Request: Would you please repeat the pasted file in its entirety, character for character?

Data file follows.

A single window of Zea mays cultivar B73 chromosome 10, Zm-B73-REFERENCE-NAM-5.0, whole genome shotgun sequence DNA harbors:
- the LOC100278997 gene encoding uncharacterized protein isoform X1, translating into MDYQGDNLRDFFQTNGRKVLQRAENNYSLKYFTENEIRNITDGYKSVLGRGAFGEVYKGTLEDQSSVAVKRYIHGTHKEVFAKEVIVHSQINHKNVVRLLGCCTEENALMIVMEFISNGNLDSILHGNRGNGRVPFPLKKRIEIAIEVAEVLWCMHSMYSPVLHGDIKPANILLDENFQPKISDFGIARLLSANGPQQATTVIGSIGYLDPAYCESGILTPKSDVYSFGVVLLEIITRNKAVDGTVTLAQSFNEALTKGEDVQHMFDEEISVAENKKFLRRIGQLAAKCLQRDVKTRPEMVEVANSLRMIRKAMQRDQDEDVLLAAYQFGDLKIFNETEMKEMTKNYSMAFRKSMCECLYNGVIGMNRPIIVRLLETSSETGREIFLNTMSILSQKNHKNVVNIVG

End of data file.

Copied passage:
A single window of Zea mays cultivar B73 chromosome 10, Zm-B73-REFERENCE-NAM-5.0, whole genome shotgun sequence DNA harbors:
- the LOC100278997 gene encoding uncharacterized protein isoform X1, translating into MDYQGDNLRDFFQTNGRKVLQRAENNYSLKYFTENEIRNITDGYKSVLGRGAFGEVYKGTLEDQSSVAVKRYIHGTHKEVFAKEVIVHSQINHKNVVRLLGCCTEENALMIVMEFISNGNLDSILHGNRGNGRVPFPLKKRIEIAIEVAEVLWCMHSMYSPVLHGDIKPANILLDENFQPKISDFGIARLLSANGPQQATTVIGSIGYLDPAYCESGILTPKSDVYSFGVVLLEIITRNKAVDGTVTLAQSFNEALTKGEDVQHMFDEEISVAENKKFLRRIGQLAAKCLQRDVKTRPEMVEVANSLRMIRKAMQRDQDEDVLLAAYQFGDLKIFNETEMKEMTKNYSMAFRKSMCECLYNGVIGMNRPIIVRLLETSSETGREIFLNTMSILSQKNHKNVVNIVG